In creating a responsive design for this page, I considered what kind of layout the page should have for smaller screens and decided that there were a few design changes I wanted to make:
- Sidebar: On wide screens, having a menus on the sides are a good utilization of what would probably just end up being whitespace. However, on smaller screens, every pixel counts and having any sort of side menu takes up valuable real estate. Instead I decided to go for an inline drop-down menu. I visually separated this menu from the other switches (‘hide inactive’, ‘hide private’, and the filter box) because those functioned as ajax updates to the table (i.e., updates the table without a refresh), while the sidebar menu options reload the page.
But even still, having a menu in the sidebar (for wider screens) isn’t necessarily the best use of whitespace. It’s useful, for example, on sites that need more complicated search features (e.g., shopping sites), but in our case, there seems to only be a few switches that we need. So, to keep the layout somewhat consistent between different viewports, I opted for a header that looks like this for wider screens:
Unless folks are super attached to having a side bar menu, I’ll try to see if I can omit the sidebar on other pages as well (such as the category and user profile pages). Instead I’ll try to work in the menu options in other ways on the page so that the main content can take up more space.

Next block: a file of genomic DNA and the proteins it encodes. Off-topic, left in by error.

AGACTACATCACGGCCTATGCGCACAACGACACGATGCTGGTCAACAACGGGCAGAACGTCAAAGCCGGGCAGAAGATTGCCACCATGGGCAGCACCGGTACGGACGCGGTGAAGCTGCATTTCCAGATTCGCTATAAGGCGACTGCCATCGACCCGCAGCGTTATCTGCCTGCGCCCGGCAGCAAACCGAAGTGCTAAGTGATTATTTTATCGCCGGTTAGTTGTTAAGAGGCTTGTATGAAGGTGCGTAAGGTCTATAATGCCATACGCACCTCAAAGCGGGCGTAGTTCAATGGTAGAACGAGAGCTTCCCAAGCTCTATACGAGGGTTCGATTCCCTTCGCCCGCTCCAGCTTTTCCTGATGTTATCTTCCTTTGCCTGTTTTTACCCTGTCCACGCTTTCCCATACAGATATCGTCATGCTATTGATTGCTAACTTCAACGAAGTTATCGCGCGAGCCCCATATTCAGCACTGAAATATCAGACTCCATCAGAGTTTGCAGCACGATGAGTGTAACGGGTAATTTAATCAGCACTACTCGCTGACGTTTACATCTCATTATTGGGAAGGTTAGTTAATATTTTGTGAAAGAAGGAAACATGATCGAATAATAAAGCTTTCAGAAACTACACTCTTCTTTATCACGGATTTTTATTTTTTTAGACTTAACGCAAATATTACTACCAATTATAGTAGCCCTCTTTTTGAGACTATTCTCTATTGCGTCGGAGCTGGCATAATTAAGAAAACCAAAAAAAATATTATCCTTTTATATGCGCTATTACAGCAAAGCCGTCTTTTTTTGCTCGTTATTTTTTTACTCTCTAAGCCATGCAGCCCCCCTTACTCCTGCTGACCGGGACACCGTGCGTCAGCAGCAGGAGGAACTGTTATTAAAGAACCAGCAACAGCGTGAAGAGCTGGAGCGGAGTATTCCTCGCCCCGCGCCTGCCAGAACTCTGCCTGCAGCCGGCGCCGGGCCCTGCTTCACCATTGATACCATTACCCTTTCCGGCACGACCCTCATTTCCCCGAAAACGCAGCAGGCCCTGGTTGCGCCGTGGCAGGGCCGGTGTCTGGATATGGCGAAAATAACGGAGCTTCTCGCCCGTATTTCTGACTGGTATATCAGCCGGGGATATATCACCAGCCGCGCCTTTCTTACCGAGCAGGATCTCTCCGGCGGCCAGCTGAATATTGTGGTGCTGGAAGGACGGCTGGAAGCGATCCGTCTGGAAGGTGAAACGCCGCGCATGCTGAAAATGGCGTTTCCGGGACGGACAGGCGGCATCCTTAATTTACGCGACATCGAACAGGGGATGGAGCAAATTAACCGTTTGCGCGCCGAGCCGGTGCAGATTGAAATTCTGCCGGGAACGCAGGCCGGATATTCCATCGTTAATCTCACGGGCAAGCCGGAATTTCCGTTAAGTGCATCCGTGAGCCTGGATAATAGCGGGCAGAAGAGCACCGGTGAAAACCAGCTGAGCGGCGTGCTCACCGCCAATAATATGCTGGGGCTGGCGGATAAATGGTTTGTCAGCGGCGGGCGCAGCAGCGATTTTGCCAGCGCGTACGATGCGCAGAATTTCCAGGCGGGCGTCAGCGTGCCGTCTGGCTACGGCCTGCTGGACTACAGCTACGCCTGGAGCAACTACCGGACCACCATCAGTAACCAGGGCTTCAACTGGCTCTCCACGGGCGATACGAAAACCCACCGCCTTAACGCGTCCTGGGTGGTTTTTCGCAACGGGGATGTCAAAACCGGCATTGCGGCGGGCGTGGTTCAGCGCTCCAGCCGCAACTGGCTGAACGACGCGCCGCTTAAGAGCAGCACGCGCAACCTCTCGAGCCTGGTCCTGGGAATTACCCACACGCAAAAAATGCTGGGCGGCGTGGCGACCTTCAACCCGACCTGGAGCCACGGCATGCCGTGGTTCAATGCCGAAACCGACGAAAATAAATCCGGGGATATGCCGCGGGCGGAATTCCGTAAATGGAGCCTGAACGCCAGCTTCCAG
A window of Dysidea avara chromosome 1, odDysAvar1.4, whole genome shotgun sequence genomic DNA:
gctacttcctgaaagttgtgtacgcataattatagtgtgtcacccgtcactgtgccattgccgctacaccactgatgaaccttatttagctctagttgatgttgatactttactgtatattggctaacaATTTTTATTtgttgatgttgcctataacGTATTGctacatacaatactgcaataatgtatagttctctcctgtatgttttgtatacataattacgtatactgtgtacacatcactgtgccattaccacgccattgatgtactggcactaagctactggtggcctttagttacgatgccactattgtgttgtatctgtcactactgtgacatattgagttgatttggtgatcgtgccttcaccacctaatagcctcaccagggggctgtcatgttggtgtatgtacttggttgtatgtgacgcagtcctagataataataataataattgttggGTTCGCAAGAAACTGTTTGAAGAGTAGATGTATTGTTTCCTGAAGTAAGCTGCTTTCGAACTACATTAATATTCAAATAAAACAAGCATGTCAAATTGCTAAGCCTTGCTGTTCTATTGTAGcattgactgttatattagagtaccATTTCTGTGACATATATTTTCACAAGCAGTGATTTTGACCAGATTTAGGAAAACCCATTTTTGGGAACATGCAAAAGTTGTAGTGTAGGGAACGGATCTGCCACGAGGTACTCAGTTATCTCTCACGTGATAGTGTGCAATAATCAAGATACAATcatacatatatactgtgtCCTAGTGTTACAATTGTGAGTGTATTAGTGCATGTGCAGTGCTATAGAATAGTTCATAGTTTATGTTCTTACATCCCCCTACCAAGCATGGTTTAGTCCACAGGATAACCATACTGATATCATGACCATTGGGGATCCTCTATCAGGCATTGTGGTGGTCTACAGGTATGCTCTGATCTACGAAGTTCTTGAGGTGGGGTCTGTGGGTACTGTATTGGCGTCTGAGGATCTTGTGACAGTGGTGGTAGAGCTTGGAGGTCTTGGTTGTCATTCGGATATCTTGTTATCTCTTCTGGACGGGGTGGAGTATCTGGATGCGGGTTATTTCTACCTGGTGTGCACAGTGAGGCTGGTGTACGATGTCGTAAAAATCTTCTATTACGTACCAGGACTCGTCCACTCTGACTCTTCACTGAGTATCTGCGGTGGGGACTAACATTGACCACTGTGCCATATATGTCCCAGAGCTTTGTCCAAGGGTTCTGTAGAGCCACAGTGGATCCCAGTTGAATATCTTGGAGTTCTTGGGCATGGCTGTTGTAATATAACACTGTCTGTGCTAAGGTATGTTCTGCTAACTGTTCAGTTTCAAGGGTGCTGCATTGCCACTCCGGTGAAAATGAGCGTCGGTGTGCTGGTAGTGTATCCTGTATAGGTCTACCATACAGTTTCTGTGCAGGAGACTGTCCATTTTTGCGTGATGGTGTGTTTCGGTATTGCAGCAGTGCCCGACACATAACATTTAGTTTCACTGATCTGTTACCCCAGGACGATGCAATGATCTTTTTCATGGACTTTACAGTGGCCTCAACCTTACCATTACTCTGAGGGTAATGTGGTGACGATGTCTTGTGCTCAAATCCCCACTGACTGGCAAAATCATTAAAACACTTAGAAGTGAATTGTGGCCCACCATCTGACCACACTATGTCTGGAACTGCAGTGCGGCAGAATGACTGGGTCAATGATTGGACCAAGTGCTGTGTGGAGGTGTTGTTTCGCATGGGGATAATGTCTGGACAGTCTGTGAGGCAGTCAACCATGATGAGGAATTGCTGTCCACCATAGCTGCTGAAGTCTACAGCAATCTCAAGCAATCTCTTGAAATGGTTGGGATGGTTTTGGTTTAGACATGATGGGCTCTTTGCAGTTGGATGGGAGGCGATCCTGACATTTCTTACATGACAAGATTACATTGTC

In order to keep a somewhat consistent look throughout the pages, I’ll try to see if I can omit the sidebar on other pages as well. Unless
- Lookup bar: For relatively little screen real estate, the lookup bar is certainly useful when there are a lot of mailing lists to sort through. However, at smaller screens, this is an element that there just isn’t space for. I thought about adding yet another dropdown box, perhaps by shrinking the width of the filter box and adding the dropdown box next to that. However, I opted to not include it since scrolling on mobile devices is relatively easy (just a simple flick up or down). However, if folks are really tied to the feature, I can easily add it back in for the smaller screens.
- Table columns: Bootstrap provides a
table-responsiveclass, but this simply adds horizontal scrolling to tables, which I don’t find to be particularly user-friendly on small screens. Instead I opted to go with a 1 column table, omit the table header, and to vertically stack the list details within each row. In my test setup, none of the mailing lists have descriptions. If they did, they would appear below the list title and above the list’s graph. I found the mailing list’s name and the address to be slightly redundant, so I’ve opted not to show the address (e.g., email@example.com) is not shown) for smaller screens. This leads to fatter rows (since so much information is included in each row), but that also means that they are more easily selected on a touch-screen, so hopefully this is an acceptable design trade-off.
Pulling everything together, here are screenshots of the page for the list of lists page